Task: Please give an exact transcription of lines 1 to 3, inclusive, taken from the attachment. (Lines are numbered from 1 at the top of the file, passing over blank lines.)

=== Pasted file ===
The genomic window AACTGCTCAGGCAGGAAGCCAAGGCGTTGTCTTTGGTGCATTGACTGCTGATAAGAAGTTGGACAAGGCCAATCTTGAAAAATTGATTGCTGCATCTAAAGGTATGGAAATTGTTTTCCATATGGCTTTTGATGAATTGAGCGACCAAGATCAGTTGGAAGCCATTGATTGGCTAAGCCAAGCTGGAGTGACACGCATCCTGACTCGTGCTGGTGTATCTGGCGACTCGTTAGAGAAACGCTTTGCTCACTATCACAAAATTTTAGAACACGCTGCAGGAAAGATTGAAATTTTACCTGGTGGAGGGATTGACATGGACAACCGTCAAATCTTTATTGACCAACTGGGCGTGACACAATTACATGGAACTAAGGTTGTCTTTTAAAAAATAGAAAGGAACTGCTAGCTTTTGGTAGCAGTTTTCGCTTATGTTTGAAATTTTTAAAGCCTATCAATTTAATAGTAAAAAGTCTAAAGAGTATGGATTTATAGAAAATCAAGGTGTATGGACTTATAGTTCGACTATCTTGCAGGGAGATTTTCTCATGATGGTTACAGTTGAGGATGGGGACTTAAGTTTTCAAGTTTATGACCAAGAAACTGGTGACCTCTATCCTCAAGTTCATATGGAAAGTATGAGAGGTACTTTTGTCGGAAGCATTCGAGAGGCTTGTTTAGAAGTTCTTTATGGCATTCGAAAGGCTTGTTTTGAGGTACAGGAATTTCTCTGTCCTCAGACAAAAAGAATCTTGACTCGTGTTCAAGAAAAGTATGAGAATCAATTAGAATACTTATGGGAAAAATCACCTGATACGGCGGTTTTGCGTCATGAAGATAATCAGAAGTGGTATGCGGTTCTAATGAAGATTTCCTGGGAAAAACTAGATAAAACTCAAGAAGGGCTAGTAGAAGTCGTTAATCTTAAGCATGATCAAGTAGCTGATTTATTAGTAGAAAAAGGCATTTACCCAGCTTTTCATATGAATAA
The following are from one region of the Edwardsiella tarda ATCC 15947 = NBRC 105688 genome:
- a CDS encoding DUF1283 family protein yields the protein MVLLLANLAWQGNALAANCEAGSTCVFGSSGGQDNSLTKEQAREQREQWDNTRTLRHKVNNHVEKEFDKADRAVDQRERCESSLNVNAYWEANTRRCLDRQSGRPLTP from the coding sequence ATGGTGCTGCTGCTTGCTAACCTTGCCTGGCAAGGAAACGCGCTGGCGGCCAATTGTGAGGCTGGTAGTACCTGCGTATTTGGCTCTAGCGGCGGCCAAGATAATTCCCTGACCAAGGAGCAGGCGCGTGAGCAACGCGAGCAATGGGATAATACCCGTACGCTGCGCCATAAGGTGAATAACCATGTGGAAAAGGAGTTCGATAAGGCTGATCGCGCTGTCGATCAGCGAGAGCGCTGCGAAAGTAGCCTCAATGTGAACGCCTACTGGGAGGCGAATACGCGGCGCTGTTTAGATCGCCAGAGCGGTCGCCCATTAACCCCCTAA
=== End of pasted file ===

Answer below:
The genomic window AACTGCTCAGGCAGGAAGCCAAGGCGTTGTCTTTGGTGCATTGACTGCTGATAAGAAGTTGGACAAGGCCAATCTTGAAAAATTGATTGCTGCATCTAAAGGTATGGAAATTGTTTTCCATATGGCTTTTGATGAATTGAGCGACCAAGATCAGTTGGAAGCCATTGATTGGCTAAGCCAAGCTGGAGTGACACGCATCCTGACTCGTGCTGGTGTATCTGGCGACTCGTTAGAGAAACGCTTTGCTCACTATCACAAAATTTTAGAACACGCTGCAGGAAAGATTGAAATTTTACCTGGTGGAGGGATTGACATGGACAACCGTCAAATCTTTATTGACCAACTGGGCGTGACACAATTACATGGAACTAAGGTTGTCTTTTAAAAAATAGAAAGGAACTGCTAGCTTTTGGTAGCAGTTTTCGCTTATGTTTGAAATTTTTAAAGCCTATCAATTTAATAGTAAAAAGTCTAAAGAGTATGGATTTATAGAAAATCAAGGTGTATGGACTTATAGTTCGACTATCTTGCAGGGAGATTTTCTCATGATGGTTACAGTTGAGGATGGGGACTTAAGTTTTCAAGTTTATGACCAAGAAACTGGTGACCTCTATCCTCAAGTTCATATGGAAAGTATGAGAGGTACTTTTGTCGGAAGCATTCGAGAGGCTTGTTTAGAAGTTCTTTATGGCATTCGAAAGGCTTGTTTTGAGGTACAGGAATTTCTCTGTCCTCAGACAAAAAGAATCTTGACTCGTGTTCAAGAAAAGTATGAGAATCAATTAGAATACTTATGGGAAAAATCACCTGATACGGCGGTTTTGCGTCATGAAGATAATCAGAAGTGGTATGCGGTTCTAATGAAGATTTCCTGGGAAAAACTAGATAAAACTCAAGAAGGGCTAGTAGAAGTCGTTAATCTTAAGCATGATCAAGTAGCTGATTTATTAGTAGAAAAAGGCATTTACCCAGCTTTTCATATGAATAA
The following are from one region of the Edwardsiella tarda ATCC 15947 = NBRC 105688 genome:
- a CDS encoding DUF1283 family protein yields the protein MVLLLANLAWQGNALAANCEAGSTCVFGSSGGQDNSLTKEQAREQREQWDNTRTLRHKVNNHVEKEFDKADRAVDQRERCESSLNVNAYWEANTRRCLDRQSGRPLTP from the coding sequence ATGGTGCTGCTGCTTGCTAACCTTGCCTGGCAAGGAAACGCGCTGGCGGCCAATTGTGAGGCTGGTAGTACCTGCGTATTTGGCTCTAGCGGCGGCCAAGATAATTCCCTGACCAAGGAGCAGGCGCGTGAGCAACGCGAGCAATGGGATAATACCCGTACGCTGCGCCATAAGGTGAATAACCATGTGGAAAAGGAGTTCGATAAGGCTGATCGCGCTGTCGATCAGCGAGAGCGCTGCGAAAGTAGCCTCAATGTGAACGCCTACTGGGAGGCGAATACGCGGCGCTGTTTAGATCGCCAGAGCGGTCGCCCATTAACCCCCTAA